"No," she says. "Currently the FBI is investigating the Wayne County Treasurer auctions from 2009 – 2014 according to an extensive front-page report in Crain’s Detroit, February 27, 2016 issue. It involves flipping of properties, foreign funds, unregistered agents and wire transfers. I would be on special guard for speculators or dummy corporations who flip properties and don’t pay taxes or utilities such as water bills."
In terms of what she would change Kindle-Walker says she'd "re-examine the current on-line auction process" and also the fees associated with bidding.
Synthesis: Kindle-Walker represents a more innovative approach to the Wayne County Tax Auction. Sabree, while open to reform, is more in line with the current process.
Wayne County 3rd Circuit Court Judge
There are currently four positions open at the Wayne County Third Judicial Circuit Court (located in the Coleman A. Young Municipal building), and 21 candidates running for these limited spots. The eight individuals to get the most votes Tuesday, will then be featured on the November 8th ballot. The 3rd Circuit Court handles civil cases dealing with funds over $25,000, criminal cases, and familial cases such as those having to do with divorce, paternity disputes, and adoptions. According to the Detroit Free Press, at least three of the newly elected judges will likely ended up in the court's criminal division (the state's busiest) because incumbent judges will claim preferred assignment first. Each term is six-years.
Let's learn a bit more about the 21 candidates.
E. Lynise Bryant Weekes:
Weekes is already a judge, in 2007 Gov. Jennifer Granholm appointed her to the 36th District Court, where she presides over the traffic/criminal docket. Weekes currently has "No Rating" by the Detroit Metropolitan Bar Association, which means she did not submit a questionnaire or attend an interview and there was insufficient information to assess her as a candidate.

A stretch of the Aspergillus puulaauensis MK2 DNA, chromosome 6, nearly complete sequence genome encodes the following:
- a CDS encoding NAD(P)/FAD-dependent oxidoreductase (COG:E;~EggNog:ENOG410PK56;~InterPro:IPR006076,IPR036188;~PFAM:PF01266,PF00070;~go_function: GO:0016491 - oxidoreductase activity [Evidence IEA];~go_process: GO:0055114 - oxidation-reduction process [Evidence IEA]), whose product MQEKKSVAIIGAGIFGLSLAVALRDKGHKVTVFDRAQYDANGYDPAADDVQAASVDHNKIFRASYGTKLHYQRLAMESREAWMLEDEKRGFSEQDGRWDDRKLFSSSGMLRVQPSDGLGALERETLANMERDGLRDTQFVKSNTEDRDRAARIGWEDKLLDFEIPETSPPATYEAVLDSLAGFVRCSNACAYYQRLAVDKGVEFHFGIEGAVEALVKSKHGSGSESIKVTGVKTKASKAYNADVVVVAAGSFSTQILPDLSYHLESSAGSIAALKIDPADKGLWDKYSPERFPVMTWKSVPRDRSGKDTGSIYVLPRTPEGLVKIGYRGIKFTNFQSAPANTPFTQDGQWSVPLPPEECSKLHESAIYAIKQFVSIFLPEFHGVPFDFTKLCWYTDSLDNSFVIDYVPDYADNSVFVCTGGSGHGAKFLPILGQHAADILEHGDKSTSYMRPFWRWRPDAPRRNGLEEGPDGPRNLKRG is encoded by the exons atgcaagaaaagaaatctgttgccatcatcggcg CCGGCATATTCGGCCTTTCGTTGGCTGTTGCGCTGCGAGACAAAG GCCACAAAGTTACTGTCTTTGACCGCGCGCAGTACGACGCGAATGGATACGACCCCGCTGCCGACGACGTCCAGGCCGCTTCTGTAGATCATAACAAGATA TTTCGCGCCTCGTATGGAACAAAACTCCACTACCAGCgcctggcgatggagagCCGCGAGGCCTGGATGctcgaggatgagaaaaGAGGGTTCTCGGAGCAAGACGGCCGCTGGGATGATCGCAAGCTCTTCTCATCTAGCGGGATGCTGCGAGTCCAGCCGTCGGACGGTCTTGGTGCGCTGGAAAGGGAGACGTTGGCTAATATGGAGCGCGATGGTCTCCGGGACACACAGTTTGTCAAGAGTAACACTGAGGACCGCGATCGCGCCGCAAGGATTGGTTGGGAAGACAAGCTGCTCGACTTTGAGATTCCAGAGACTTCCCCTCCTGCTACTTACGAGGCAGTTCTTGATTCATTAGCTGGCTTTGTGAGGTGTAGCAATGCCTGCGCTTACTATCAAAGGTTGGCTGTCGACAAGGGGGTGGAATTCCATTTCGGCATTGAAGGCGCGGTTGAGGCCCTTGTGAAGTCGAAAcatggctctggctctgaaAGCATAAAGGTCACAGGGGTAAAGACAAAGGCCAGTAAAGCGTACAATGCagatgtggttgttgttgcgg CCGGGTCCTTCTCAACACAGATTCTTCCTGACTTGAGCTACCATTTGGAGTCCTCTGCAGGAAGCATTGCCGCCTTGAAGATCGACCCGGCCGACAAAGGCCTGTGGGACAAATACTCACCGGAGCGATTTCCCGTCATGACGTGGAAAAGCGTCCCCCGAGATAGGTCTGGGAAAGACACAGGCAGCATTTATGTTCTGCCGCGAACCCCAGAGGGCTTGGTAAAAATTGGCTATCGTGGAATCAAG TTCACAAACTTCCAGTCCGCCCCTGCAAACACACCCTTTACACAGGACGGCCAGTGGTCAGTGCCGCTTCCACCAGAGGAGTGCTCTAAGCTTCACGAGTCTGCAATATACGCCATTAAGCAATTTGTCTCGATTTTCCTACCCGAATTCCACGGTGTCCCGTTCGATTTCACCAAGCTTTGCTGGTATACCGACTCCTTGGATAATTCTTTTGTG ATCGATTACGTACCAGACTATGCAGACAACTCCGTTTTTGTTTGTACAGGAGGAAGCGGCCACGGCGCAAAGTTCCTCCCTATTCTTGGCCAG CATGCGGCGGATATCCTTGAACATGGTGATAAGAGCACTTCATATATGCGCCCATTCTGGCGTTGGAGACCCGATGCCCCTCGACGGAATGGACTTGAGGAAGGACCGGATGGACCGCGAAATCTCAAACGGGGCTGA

Coleman currently specializes in criminal defense, and also real estate, family and civil representation. Previously she was the Assistant City Attorney for the City of Ecorse, and has experience as a prosecutor. As a bit of extra information, she has been a resident of Detroit for 20-years and currently sits on the board of BLAC magazine. According to Coleman's campaign website her main issues are, "Being Tough on Crime and Strong on Education to give alternatives to the youth." When asked in a "Voter's Guide" questionnaire what factors she'd consider when handing down a sentence in a criminal case she said, "Seriousness of the Offense, Sentencing Guidelines, Victims input, and Defendants acknowledgement of responsibility." Coleman currently has "No Rating" by the Detroit Metropolitan Bar Association, which means she did not submit a questionnaire or attend an interview and there was insufficient information to assess her as a candidate.
Coleman has a private practice in downtown Detroit, where she specializes in Chapter 7 bankruptcies. A native Detroiter she went to Cass Technical High School, then Michigan State (where she studied theater), and finally got her JD from Wayne State University. Coleman currently has "No Rating" by the Detroit Metropolitan Bar Association, which means she did not submit a questionnaire or attend an interview and there was insufficient information to assess her as a candidate.